I must mention Sucheng Chan’s “A People of Exceptional Character: Ethnic Diversity, Nativism, and Racism in the California Gold Rush,” which appeared in California History and in Rooted in Barbarous Soil: People, Culture, and Community in Gold Rush California (University of California Press, 2000), the third in the Sesquicentennial Series.16 Described by one book reviewer as “a concentrated tour de force,” this was a stunning history, historiography, and analysis of the gold-rush experiences of California ethnic groups—Mexican (including the already present Californios), Chilean, Chinese, Irish, German, French, Italian, British (including Australians), Hawaiian, and African American. Unlike most such studies, Chan analyzed groups’ positive and negative interactions, with each other as well as with the domineering Americans. The French, for example, because of their shared Catholicism, culture, and languages, and despite their status as Caucasians, were less interested in fraternizing with their Anglo-American peers, and much more likely to assimilate and even intermarry among Spanish-speaking groups. Analogously, even though each suffered hostility and injustice at Caucasian hands, Chinese and African newcomers generally “failed to identify with one another,” even showing “considerable antipathy to one another.” Some African Americans and Chinese formally complained to authorities about being grouped together under state law, with the Chinese expressing “negative views” of both blacks and Native Americans. Mutual hostility marked Chinese and Mexican relations as well. This was Chan’s most important contribution, both in this article and in her scholarship more broadly: she urged historians to move beyond the standard of single-group analysis to explore the complex processes of ethnic assimilation. Her work demonstrated how complex and pernicious racism can be, how it allows whites to justify oppression of others, and the degree to which race hatred has structured a fiercely competitive, unequal society, stratified in labor, housing, and general relationships. Too few historians have taken up Chan’s challenge.

Donna C. Schuele’s “None Could Deny the Eloquence of This Lady: Women, Law, and Government in California, 1850–1890” appeared in volume 4 of the Sesquicentennial Series, Taming the Elephant: Politics, Government, and Law in Pioneer California (University of California Press, 2003), and in California History under the editorship of my successor, Janet Fireman.17 Schuele examined the contradictory legal position facing California women after statehood. Holding a doctorate in both law and history, Schuele drew from a wide array of primary documents and secondary historical works, in addition to legal sources infrequently plumbed by historians. Following eastern states, California’s 1849 constitution prohibited women from voting. Unlike almost all other states that followed English common law, in which women lost all property rights at marriage, California’s first constitution retained Spanish women’s equal property rights with men. The new constitution specified that, at marriage, women retained sole ownership and control of their real and personal property, and furthermore were to enjoy joint ownership and control of property acquired during marriage. Married women retained the right to make separate wills, to keep their wages, to inherit all common property when their husbands died, or to retain half of jointly held property following divorce. However, with women excluded from suffrage and thus without direct political power, the early state legislatures—all male—soon enacted laws that limited these rights. Early judges likewise interpreted statutes in ways that dispossessed married women of their individual and joint property. Schuele’s important article traced the decades-long struggle of nineteenth-century women to secure not only the franchise, which historians have examined at great length, but also women’s efforts to own property independently and equally, equal rights to work, and, perhaps most importantly, access to practice law themselves. [MAI: This is one of my picks too—I frequently cite this study in my own work.]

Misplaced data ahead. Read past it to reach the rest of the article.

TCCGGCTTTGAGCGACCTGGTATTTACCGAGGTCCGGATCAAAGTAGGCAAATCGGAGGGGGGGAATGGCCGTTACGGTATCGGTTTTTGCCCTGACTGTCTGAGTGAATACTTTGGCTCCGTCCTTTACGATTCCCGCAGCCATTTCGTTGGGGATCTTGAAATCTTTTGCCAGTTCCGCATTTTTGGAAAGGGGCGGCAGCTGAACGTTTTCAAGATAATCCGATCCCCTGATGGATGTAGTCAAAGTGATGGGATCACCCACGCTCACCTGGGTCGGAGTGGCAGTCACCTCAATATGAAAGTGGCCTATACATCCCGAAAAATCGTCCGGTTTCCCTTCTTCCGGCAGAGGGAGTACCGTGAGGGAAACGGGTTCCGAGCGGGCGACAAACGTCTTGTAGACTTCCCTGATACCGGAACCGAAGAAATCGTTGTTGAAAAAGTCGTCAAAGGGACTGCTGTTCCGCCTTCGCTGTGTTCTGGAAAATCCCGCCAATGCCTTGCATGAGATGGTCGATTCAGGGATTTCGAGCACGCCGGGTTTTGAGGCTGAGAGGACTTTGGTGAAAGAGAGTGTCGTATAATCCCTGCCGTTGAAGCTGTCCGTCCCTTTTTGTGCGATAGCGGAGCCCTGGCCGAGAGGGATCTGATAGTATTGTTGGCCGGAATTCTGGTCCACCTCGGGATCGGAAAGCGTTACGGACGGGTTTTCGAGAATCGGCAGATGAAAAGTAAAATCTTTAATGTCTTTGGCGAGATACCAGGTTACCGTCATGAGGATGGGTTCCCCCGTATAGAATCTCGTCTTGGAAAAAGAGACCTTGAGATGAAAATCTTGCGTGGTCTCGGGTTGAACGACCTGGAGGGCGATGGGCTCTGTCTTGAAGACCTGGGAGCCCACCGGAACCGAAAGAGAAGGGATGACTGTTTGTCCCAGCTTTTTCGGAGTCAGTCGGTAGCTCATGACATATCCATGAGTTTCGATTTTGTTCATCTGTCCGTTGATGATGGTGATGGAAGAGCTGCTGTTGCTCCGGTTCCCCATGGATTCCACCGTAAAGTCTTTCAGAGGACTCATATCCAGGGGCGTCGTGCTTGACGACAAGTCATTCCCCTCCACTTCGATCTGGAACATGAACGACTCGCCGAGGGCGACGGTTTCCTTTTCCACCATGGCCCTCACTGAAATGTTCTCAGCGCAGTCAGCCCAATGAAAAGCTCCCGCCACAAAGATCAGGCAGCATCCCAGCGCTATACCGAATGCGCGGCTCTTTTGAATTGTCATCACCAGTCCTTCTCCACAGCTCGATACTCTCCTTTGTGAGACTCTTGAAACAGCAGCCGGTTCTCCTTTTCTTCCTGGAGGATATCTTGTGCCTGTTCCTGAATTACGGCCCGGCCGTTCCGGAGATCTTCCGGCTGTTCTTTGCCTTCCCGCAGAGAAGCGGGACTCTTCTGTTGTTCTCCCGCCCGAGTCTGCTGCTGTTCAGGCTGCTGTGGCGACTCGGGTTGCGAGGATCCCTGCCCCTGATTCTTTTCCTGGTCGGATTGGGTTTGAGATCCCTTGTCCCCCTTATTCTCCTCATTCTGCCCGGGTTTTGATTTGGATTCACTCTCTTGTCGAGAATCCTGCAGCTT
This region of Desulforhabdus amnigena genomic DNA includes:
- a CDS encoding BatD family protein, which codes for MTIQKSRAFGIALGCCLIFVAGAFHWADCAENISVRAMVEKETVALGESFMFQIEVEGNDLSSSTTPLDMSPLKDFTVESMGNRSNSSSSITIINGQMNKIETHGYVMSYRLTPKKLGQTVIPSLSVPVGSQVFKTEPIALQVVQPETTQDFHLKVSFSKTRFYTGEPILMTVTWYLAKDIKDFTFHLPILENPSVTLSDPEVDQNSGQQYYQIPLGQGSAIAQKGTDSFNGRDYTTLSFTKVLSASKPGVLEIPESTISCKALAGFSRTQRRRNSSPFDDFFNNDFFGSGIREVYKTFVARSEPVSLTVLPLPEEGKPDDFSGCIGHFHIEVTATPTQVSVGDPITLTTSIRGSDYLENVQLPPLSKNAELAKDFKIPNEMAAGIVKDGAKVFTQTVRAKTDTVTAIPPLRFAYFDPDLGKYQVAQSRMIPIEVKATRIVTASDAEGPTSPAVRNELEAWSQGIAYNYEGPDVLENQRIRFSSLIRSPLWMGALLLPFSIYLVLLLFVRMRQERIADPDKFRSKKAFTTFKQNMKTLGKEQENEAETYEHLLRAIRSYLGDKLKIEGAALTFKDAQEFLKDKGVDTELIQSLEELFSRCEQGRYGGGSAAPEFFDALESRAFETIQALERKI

I particularly like Michelle Nickerson’s 2009 “Politically Desperate Housewives: Women and Conservatism in Postwar Los Angeles” because I use it in the classroom, as a West Coast counterpoint to Joanne Meyerowitz’s Not June Cleaver.18 Nickerson’s California History essay documented the grassroots activism of conservative women in Cold War Los Angeles, exploring how hostility toward the African American civil rights movement spurred the women’s efforts, and confirming the women’s significance in developing the far-right edge of the Republican Party, nationally and in California.

Another favorite: Charles Wollenberg’s 2012 “‘Dear Earl’: The Fair Play Committee, Earl Warren, and Japanese Internment.” Impressively researched and well written, this article offered a significant contribution to California’s torturous history of civil rights and civil liberties, especially the repressive role played by Earl Warren as California’s attorney general (1939–1943) and then as governor (1943–1953).19 Warren later regretted his role in internment but, of course, too late.